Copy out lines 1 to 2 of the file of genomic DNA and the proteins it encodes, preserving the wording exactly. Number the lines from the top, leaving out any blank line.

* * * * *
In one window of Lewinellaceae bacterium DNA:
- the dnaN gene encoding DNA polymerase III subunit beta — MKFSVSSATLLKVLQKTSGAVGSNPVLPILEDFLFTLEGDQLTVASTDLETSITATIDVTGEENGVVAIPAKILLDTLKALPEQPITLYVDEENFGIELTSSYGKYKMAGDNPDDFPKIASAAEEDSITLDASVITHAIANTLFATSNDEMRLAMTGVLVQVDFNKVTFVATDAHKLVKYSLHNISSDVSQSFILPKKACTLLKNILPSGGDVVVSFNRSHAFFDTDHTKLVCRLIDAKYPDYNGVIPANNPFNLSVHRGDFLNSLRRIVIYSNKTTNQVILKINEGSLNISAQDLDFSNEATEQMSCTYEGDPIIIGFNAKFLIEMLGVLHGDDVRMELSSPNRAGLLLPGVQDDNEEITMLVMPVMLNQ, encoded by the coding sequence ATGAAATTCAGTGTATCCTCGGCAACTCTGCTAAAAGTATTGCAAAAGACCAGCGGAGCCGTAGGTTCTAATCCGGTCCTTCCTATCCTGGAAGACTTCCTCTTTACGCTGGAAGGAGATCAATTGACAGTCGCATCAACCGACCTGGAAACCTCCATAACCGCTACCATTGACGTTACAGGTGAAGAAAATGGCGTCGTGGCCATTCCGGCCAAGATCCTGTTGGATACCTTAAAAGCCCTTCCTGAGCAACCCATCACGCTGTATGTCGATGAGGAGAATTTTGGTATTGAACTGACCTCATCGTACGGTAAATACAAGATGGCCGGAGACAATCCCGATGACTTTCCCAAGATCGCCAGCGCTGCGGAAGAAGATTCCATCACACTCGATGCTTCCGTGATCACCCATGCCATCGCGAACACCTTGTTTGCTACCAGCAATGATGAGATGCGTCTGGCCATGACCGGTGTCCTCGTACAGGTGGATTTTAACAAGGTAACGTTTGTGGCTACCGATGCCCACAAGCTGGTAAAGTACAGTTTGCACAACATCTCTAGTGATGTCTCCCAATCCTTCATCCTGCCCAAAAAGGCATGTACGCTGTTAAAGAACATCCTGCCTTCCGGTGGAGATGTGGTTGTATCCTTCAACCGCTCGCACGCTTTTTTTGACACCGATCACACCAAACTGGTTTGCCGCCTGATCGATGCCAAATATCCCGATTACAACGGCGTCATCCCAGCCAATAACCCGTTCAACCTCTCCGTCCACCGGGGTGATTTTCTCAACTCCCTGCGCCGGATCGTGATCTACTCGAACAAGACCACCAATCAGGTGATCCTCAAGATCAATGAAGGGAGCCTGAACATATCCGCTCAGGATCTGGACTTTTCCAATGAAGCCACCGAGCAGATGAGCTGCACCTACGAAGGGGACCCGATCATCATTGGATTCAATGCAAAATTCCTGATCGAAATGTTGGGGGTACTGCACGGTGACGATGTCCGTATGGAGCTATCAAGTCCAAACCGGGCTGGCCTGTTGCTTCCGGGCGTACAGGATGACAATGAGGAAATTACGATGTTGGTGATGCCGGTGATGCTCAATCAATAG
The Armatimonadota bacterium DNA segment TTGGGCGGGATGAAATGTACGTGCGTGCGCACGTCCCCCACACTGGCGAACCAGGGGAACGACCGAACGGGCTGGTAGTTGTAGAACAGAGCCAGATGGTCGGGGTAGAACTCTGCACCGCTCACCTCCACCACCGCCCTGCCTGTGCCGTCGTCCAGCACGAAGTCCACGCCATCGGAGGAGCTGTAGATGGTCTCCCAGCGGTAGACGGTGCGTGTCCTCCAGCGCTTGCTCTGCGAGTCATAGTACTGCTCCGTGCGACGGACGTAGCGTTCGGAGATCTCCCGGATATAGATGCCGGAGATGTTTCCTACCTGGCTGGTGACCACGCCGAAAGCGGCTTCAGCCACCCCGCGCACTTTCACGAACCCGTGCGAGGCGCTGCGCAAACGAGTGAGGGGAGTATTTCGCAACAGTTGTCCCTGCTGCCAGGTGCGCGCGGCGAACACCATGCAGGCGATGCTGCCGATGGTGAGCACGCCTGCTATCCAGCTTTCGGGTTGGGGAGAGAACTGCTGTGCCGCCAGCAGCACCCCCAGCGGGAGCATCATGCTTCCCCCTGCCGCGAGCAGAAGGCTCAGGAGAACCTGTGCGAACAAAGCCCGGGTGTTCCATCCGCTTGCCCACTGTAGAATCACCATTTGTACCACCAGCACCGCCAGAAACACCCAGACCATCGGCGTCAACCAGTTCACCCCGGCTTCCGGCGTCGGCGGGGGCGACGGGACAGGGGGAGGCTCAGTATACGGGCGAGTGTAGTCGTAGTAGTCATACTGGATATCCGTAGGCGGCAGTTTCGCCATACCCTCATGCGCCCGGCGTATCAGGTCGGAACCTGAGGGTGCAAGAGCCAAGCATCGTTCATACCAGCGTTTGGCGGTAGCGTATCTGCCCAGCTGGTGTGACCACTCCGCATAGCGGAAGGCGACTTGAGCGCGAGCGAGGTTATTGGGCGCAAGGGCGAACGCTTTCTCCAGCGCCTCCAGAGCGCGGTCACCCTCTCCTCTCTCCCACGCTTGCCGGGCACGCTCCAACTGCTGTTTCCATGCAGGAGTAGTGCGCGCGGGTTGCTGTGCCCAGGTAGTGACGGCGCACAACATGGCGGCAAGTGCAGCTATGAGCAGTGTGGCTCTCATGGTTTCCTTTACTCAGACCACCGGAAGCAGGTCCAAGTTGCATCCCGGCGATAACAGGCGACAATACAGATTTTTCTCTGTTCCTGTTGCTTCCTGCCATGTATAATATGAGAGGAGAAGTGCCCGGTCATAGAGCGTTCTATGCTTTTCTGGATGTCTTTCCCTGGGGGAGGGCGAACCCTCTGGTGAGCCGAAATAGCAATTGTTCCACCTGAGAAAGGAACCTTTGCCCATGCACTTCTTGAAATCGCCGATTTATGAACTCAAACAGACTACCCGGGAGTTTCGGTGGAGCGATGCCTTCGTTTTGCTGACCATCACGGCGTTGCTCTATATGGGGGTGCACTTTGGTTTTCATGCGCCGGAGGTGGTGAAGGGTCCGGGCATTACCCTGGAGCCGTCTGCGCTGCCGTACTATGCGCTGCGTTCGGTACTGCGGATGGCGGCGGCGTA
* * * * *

In one window of Lewinellaceae bacterium DNA:
- the dnaN gene encoding DNA polymerase III subunit beta — MKFSVSSATLLKVLQKTSGAVGSNPVLPILEDFLFTLEGDQLTVASTDLETSITATIDVTGEENGVVAIPAKILLDTLKALPEQPITLYVDEENFGIELTSSYGKYKMAGDNPDDFPKIASAAEEDSITLDASVITHAIANTLFATSNDEMRLAMTGVLVQVDFNKVTFVATDAHKLVKYSLHNISSDVSQSFILPKKACTLLKNILPSGGDVVVSFNRSHAFFDTDHTKLVCRLIDAKYPDYNGVIPANNPFNLSVHRGDFLNSLRRIVIYSNKTTNQVILKINEGSLNISAQDLDFSNEATEQMSCTYEGDPIIIGFNAKFLIEMLGVLHGDDVRMELSSPNRAGLLLPGVQDDNEEITMLVMPVMLNQ, encoded by the coding sequence ATGAAATTCAGTGTATCCTCGGCAACTCTGCTAAAAGTATTGCAAAAGACCAGCGGAGCCGTAGGTTCTAATCCGGTCCTTCCTATCCTGGAAGACTTCCTCTTTACGCTGGAAGGAGATCAATTGACAGTCGCATCAACCGACCTGGAAACCTCCATAACCGCTACCATTGACGTTACAGGTGAAGAAAATGGCGTCGTGGCCATTCCGGCCAAGATCCTGTTGGATACCTTAAAAGCCCTTCCTGAGCAACCCATCACGCTGTATGTCGATGAGGAGAATTTTGGTATTGAACTGACCTCATCGTACGGTAAATACAAGATGGCCGGAGACAATCCCGATGACTTTCCCAAGATCGCCAGCGCTGCGGAAGAAGATTCCATCACACTCGATGCTTCCGTGATCACCCATGCCATCGCGAACACCTTGTTTGCTACCAGCAATGATGAGATGCGTCTGGCCATGACCGGTGTCCTCGTACAGGTGGATTTTAACAAGGTAACGTTTGTGGCTACCGATGCCCACAAGCTGGTAAAGTACAGTTTGCACAACATCTCTAGTGATGTCTCCCAATCCTTCATCCTGCCCAAAAAGGCATGTACGCTGTTAAAGAACATCCTGCCTTCCGGTGGAGATGTGGTTGTATCCTTCAACCGCTCGCACGCTTTTTTTGACACCGATCACACCAAACTGGTTTGCCGCCTGATCGATGCCAAATATCCCGATTACAACGGCGTCATCCCAGCCAATAACCCGTTCAACCTCTCCGTCCACCGGGGTGATTTTCTCAACTCCCTGCGCCGGATCGTGATCTACTCGAACAAGACCACCAATCAGGTGATCCTCAAGATCAATGAAGGGAGCCTGAACATATCCGCTCAGGATCTGGACTTTTCCAATGAAGCCACCGAGCAGATGAGCTGCACCTACGAAGGGGACCCGATCATCATTGGATTCAATGCAAAATTCCTGATCGAAATGTTGGGGGTACTGCACGGTGACGATGTCCGTATGGAGCTATCAAGTCCAAACCGGGCTGGCCTGTTGCTTCCGGGCGTACAGGATGACAATGAGGAAATTACGATGTTGGTGATGCCGGTGATGCTCAATCAATAG